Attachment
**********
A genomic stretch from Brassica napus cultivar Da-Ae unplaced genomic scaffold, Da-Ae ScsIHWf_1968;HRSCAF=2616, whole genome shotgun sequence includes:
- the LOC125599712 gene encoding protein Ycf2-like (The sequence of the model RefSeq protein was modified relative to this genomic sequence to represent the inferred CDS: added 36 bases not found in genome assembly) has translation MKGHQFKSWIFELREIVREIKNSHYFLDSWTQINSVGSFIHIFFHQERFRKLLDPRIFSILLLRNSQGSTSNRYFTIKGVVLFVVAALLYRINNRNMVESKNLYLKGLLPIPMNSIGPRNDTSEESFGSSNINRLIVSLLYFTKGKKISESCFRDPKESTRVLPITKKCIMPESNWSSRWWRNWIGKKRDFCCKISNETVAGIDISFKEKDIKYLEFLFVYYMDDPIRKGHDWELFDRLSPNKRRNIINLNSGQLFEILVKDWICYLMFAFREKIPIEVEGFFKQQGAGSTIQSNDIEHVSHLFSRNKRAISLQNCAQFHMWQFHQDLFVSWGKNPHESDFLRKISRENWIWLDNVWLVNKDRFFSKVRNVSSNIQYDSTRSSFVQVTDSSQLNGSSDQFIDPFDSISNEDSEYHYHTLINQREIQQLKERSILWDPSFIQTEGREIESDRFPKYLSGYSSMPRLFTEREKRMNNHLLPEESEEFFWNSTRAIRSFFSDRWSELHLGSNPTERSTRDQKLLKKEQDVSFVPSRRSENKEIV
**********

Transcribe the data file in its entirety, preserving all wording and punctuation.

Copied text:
A genomic stretch from Brassica napus cultivar Da-Ae unplaced genomic scaffold, Da-Ae ScsIHWf_1968;HRSCAF=2616, whole genome shotgun sequence includes:
- the LOC125599712 gene encoding protein Ycf2-like (The sequence of the model RefSeq protein was modified relative to this genomic sequence to represent the inferred CDS: added 36 bases not found in genome assembly) has translation MKGHQFKSWIFELREIVREIKNSHYFLDSWTQINSVGSFIHIFFHQERFRKLLDPRIFSILLLRNSQGSTSNRYFTIKGVVLFVVAALLYRINNRNMVESKNLYLKGLLPIPMNSIGPRNDTSEESFGSSNINRLIVSLLYFTKGKKISESCFRDPKESTRVLPITKKCIMPESNWSSRWWRNWIGKKRDFCCKISNETVAGIDISFKEKDIKYLEFLFVYYMDDPIRKGHDWELFDRLSPNKRRNIINLNSGQLFEILVKDWICYLMFAFREKIPIEVEGFFKQQGAGSTIQSNDIEHVSHLFSRNKRAISLQNCAQFHMWQFHQDLFVSWGKNPHESDFLRKISRENWIWLDNVWLVNKDRFFSKVRNVSSNIQYDSTRSSFVQVTDSSQLNGSSDQFIDPFDSISNEDSEYHYHTLINQREIQQLKERSILWDPSFIQTEGREIESDRFPKYLSGYSSMPRLFTEREKRMNNHLLPEESEEFFWNSTRAIRSFFSDRWSELHLGSNPTERSTRDQKLLKKEQDVSFVPSRRSENKEIV